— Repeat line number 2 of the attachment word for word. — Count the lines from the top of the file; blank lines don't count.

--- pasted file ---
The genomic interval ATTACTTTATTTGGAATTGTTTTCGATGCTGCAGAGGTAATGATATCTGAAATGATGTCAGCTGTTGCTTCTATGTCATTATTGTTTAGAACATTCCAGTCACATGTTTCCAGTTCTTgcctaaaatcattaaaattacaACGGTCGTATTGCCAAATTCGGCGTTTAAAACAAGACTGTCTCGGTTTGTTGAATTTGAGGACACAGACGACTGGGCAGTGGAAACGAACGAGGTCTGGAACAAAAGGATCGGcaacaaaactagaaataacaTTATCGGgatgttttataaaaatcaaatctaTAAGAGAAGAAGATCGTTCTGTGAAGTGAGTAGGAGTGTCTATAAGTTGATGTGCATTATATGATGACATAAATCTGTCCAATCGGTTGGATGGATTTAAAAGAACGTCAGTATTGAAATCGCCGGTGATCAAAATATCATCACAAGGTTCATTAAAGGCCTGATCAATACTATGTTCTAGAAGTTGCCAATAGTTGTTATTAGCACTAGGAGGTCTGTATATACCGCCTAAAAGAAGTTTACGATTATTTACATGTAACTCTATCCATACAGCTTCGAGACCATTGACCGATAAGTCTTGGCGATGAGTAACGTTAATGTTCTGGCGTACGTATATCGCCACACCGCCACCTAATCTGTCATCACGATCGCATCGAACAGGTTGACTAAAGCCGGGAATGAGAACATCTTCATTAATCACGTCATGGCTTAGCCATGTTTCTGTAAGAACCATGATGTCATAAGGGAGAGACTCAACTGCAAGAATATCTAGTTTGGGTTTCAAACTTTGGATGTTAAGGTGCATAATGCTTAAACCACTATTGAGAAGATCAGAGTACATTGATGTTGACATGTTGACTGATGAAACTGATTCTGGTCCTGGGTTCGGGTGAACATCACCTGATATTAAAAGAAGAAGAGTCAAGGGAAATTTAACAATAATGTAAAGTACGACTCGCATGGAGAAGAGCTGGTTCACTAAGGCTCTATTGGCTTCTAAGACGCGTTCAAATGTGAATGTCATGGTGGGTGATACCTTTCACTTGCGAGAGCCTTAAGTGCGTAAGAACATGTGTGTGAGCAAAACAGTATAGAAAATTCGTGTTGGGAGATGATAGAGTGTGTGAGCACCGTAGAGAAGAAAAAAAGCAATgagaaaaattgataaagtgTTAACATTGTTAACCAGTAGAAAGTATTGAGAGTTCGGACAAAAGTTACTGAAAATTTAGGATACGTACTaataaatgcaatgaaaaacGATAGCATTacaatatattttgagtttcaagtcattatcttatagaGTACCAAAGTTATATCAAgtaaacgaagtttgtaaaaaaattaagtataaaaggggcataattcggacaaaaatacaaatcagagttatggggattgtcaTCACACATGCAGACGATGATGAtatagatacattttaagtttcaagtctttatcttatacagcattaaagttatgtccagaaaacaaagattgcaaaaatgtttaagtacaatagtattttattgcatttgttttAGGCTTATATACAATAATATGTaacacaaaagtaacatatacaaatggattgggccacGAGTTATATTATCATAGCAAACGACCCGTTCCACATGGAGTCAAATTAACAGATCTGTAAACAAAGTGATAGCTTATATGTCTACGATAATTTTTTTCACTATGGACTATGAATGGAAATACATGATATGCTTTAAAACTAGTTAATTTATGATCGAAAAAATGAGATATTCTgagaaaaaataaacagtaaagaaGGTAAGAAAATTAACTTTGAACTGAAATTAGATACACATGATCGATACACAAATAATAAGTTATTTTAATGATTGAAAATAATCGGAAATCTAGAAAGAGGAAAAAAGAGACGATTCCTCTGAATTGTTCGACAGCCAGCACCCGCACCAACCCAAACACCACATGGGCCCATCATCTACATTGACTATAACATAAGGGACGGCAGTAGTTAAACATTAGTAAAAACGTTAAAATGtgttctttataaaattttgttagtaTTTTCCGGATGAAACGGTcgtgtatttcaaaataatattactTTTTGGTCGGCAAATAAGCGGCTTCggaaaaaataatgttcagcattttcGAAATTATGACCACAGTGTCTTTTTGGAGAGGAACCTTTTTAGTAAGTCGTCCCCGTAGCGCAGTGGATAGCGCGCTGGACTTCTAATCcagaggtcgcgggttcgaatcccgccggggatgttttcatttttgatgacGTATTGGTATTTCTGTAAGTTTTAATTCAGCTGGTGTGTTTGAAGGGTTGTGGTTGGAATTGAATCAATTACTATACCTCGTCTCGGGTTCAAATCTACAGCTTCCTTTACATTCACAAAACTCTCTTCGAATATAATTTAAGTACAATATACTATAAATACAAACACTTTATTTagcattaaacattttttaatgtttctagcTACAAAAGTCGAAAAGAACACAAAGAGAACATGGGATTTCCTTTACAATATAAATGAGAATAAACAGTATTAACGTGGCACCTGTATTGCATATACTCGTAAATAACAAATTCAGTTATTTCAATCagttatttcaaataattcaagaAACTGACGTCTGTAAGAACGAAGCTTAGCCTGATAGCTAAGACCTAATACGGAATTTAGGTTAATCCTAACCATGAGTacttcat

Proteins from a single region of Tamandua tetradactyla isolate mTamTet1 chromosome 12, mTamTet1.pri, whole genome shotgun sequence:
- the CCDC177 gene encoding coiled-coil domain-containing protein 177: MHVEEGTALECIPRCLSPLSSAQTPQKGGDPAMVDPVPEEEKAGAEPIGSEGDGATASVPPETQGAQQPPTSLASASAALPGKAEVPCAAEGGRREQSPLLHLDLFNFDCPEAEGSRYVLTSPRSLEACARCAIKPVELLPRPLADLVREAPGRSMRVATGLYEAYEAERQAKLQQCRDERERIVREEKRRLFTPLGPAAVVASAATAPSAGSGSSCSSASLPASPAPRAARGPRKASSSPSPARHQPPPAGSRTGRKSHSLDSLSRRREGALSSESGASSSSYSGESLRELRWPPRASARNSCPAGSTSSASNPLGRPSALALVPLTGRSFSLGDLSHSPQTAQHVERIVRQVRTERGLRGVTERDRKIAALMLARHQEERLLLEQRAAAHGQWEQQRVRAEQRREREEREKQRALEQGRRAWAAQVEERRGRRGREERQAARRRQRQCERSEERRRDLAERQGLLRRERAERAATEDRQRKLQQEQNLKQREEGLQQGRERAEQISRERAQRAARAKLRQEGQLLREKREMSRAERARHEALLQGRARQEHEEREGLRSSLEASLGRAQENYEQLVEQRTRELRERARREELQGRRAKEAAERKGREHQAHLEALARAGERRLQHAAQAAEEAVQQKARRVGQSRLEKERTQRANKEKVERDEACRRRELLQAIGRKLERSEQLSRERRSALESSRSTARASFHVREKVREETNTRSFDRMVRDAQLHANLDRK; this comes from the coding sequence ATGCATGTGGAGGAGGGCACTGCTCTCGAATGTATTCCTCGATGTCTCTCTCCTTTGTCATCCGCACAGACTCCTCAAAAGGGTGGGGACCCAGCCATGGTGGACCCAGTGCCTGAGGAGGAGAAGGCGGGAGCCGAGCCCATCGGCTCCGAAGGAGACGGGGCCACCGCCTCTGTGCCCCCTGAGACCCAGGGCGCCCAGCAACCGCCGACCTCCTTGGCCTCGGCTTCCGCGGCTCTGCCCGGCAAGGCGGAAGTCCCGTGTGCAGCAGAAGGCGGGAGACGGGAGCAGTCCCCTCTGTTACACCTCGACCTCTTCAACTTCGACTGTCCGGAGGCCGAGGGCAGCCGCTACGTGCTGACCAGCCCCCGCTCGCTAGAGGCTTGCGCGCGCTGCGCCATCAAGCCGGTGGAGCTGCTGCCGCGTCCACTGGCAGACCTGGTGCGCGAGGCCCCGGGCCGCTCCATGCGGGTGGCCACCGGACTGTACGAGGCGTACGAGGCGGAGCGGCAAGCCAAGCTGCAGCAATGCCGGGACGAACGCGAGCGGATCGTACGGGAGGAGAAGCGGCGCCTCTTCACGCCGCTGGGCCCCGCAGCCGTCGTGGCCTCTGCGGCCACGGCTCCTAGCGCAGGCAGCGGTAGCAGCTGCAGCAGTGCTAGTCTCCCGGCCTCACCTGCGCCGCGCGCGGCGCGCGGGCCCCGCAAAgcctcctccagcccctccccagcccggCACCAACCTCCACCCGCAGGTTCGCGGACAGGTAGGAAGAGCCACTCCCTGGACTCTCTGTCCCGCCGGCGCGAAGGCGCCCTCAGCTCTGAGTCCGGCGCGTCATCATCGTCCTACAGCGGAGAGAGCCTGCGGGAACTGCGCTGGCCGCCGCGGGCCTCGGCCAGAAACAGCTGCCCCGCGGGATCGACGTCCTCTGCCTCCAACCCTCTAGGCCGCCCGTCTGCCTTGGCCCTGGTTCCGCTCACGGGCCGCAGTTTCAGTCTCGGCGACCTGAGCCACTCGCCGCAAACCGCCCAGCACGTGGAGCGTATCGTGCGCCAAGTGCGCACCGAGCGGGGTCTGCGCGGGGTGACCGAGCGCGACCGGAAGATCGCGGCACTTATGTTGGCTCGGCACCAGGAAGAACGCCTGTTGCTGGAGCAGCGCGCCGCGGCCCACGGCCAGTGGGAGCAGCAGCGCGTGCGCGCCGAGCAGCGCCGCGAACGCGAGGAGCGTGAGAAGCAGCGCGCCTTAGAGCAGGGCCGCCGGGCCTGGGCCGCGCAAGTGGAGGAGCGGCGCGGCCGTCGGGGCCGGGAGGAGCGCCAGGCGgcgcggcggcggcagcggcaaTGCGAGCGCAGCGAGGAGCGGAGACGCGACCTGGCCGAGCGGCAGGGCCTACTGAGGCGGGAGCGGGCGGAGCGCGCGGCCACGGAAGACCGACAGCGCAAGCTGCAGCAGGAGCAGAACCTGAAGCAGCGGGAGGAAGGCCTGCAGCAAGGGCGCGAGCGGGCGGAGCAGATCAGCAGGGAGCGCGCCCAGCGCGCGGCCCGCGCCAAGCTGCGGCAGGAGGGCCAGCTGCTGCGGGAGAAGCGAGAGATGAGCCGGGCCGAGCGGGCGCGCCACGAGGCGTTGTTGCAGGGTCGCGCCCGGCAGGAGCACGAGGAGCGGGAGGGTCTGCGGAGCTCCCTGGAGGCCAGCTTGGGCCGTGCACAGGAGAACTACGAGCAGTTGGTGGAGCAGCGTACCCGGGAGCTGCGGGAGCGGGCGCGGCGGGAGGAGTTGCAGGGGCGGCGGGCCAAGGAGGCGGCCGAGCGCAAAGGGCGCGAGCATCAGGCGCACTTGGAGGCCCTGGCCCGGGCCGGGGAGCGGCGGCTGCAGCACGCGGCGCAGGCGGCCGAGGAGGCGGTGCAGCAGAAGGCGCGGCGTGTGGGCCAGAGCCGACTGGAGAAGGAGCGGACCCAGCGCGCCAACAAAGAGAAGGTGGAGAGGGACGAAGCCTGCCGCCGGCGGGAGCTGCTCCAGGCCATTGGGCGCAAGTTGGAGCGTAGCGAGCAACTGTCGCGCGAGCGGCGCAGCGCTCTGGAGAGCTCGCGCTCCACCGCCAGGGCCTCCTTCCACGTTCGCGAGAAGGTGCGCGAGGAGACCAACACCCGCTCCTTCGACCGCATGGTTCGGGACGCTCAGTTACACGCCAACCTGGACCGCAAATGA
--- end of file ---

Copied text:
Proteins from a single region of Tamandua tetradactyla isolate mTamTet1 chromosome 12, mTamTet1.pri, whole genome shotgun sequence: